The effects of anxiety disorders can worsen if not treated hence affect brain structures
responsible for memory control due to extreme tension. Children born of parents with this
condition have higher chances of being victims of the same. This clearly illustrates that genetic
factors increase one’s chances of having anxiety disorders. Moreover, environmental factors like
traumatic events have been accused of triggering anxiety disorders especially within people who
have an inherited susceptibility to being victims of the disorder.
Psychological and medical treatments
Psychological treatment is the genesis of the most ultimate solutions to people with
anxiety disorders. It involves a professional interaction between a trained mental practitioner and
a victim where the professional interrogates the person about their experience and thereafter
advise them on the best measure to adopt towards reducing the symptoms and the impacts of the
condition. Among the procedures involved by the professionals include cognitive behavioral
therapy (CBT) during which they help victims learn to recognize their situation and change their
thinking patterns which eventually changes their behaviors with regard to troublesome feelings
resulting from anxiety disorders, (Petersen et al, 5).
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Other treatments are focused on changing the dietary and lifestyles of clients with anxiety
disorders. To control and lessen the symptoms, victims are advised to reduce their consumption
of caffeinated products such as coffee, tea, energy drinks, cola and chocolate. Victims should
consult their doctors and pharmacist about the medicines and herbal remedies they take as most
of them have chemicals that escalate anxiety symptoms. It’s also advisable for people who start
experiencing the symptoms as early detection of the disorder can reduce the impacts which may
be experienced in the wrong run.
Medical treatment
Antidepressants are among the drugs used by doctors to reduce the impact and symptoms
of anxiety disorders. Others drugs include particular anticonvulsant medicines, low dose
antipsychotics and anxiety reducing drugs. Antipsychotics drugs are applied to victims who are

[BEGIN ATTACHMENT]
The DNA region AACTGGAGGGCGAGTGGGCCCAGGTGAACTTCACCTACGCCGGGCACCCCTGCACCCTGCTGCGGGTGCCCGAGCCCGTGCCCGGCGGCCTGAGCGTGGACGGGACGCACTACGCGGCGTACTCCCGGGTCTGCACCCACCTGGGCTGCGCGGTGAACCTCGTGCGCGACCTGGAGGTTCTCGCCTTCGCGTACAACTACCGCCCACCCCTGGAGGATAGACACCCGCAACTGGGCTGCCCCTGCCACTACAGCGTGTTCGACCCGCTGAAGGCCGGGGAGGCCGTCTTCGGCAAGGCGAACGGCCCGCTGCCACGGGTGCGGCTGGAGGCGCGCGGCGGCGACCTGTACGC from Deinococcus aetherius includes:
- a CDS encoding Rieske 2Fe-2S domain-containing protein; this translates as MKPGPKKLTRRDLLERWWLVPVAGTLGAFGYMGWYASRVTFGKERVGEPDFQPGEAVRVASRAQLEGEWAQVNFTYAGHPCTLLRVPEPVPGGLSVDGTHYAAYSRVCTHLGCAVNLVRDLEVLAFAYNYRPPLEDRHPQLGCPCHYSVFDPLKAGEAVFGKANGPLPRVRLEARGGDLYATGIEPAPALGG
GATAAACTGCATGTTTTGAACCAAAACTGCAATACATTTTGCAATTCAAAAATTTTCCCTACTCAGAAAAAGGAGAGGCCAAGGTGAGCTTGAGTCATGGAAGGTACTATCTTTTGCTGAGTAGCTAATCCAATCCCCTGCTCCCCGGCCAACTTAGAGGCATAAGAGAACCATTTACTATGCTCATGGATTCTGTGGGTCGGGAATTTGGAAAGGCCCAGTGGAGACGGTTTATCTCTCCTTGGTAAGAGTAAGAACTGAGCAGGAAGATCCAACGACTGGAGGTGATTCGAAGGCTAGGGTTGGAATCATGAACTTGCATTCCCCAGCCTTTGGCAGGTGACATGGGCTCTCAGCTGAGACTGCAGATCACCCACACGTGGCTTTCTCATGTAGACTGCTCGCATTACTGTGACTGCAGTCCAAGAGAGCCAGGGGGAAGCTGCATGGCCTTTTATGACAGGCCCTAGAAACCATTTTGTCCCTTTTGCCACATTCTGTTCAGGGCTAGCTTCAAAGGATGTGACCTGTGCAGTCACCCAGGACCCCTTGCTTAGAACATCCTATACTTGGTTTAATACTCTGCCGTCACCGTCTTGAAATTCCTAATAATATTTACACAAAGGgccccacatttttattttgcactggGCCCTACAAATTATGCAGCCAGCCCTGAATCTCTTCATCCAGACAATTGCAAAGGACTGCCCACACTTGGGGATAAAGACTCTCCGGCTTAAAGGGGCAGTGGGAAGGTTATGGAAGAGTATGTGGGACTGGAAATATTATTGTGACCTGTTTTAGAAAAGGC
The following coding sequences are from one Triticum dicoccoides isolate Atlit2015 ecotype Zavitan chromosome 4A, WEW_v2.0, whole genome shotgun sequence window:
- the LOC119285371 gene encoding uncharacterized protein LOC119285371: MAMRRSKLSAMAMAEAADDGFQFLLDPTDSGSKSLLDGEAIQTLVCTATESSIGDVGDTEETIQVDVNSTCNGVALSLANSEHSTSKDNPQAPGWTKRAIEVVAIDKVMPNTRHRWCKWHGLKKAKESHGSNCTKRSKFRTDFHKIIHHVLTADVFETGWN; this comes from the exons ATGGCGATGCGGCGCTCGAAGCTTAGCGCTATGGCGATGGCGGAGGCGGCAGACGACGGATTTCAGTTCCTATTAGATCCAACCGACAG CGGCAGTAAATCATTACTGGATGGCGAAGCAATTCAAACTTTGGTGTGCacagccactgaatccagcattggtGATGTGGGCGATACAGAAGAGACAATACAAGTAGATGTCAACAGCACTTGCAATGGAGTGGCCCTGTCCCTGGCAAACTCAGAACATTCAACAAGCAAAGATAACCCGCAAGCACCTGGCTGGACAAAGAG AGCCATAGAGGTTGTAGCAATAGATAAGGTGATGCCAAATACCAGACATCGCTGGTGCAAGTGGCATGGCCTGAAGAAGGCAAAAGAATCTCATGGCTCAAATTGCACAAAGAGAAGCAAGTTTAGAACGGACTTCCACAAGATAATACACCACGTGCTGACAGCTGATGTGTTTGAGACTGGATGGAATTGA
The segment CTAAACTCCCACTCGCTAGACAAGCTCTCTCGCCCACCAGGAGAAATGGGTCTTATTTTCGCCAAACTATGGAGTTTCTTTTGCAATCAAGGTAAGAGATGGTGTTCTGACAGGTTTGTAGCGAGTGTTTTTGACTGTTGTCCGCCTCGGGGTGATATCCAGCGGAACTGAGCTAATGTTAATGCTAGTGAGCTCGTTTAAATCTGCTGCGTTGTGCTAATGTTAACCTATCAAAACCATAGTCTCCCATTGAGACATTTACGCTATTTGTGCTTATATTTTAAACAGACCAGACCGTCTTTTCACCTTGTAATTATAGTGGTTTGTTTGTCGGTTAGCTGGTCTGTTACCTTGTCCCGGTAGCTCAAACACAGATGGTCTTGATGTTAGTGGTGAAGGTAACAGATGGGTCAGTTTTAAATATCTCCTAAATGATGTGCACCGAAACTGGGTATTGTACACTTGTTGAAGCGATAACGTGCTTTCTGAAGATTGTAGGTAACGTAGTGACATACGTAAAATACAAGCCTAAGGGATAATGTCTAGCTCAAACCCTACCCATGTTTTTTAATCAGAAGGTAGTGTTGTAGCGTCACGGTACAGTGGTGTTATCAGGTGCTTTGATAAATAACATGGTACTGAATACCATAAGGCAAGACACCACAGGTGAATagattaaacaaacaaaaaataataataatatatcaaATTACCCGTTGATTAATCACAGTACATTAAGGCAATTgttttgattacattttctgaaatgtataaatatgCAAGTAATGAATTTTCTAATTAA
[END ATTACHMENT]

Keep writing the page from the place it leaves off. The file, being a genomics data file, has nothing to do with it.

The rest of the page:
highly agitated as a result of anxiety. Other drugs used to combat anxiety disorders are beta
blockers which are often used in high blood pressure treatment, antihistamines used to treat
allergies are competent in lessening anxiety, (Nydegger, 109). Benzodiazepines like lorazepam
are helpful in the treatment of anxiety disorders, (Aschenbrenner et al, 278). A proper integration
of medical and psychological treatments has been credited as the most ultimate measures used to
reduce disability resulting from anxiety disorders.
Long-term prognoses of anxiety disorders
The conditions affect people differently, no doubt about that. Some may require long-
term pharmacological concern in terms of treatment. Early diagnosis and treatment reduce odds
of relapse which could be generated by the disorder at later stages. It is undeniable that anxiety
disorders can have long-term effects on the economic condition of people with the disease. It is
also factual that anxiety disorders can affect the adrenal system in the long-run which will
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eventually mediate other physiological effects of stress on the victims. The consequences of the
effects have been associated with pain especially at the back and other joints. Anxiety disorders
can thus be the genesis of other conditions like ulcers, gastrointestinal illnesses; cardiovascular
conditions like coronary heart diseases and arthritis should it persist without any treatment.
Anxiety disorders make people exhibit irrational and excessive fear related to given
situations and objects. People who are victims of social anxiety disorders usually have an intense
fear of social interactions. For instance, it is hard for them to give a speech or presentations in
class despite having made preparations to do so as the audience intrudes their normal
functioning. Some people anxiety may be related to heights which are known as acrophobia,
enclosed places like lifts referred to as claustrophobia and agoraphobia for open places. People
with anxiety are constantly alert to stimuli that can be threatening. Finally, genetic makeup is
among the factors that have greater chances of affecting underlying brain circuitry with regard to
the body’s response to threatening stimuli that escalate once chances to be the anxious hence
development of anxious related diseases.
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Works Cited
Aschenbrenner, Diane S, and Samantha J. Venable. Drug Therapy in Nursing. Philadelphia:
Wolters Kluwer Health/Lippincott Williams & Wilkins, 2009. Print.
Daitch, Carolyn. Anxiety Disorders: The Go-to Guide for Clients and Therapists. New York:
W.W. Norton, 2011. Print.
Hyman, Bruce M, and Cherry Pedrick. Anxiety Disorders. Minneapolis: Twenty-First Century
Books, 2012. Internet resource.
Nevid, Jeffrey S. Essentials of Psychology: Concepts and Applications. Boston, MA: Houghton
Mifflin Co, 2006. Print.
Nydegger, Rudy V. Dealing with Anxiety and Related Disorders: Understanding, Coping, and
Prevention. Santa Barbara, Calif: Praeger, 2012. Print.
Ollendick, Thomas H, Neville J. King, and William Yule. International Handbook of Phobic and
Anxiety Disorders in Children and Adolescents. New York: Plenum Press, 2013. Internet
Petersen, Timothy J, Susan E. Sprich, and Sabine Wilhelm. The Massachusetts General Hospital
Handbook of Cognitive Behavioral Therapy. , 2016. Internet resource.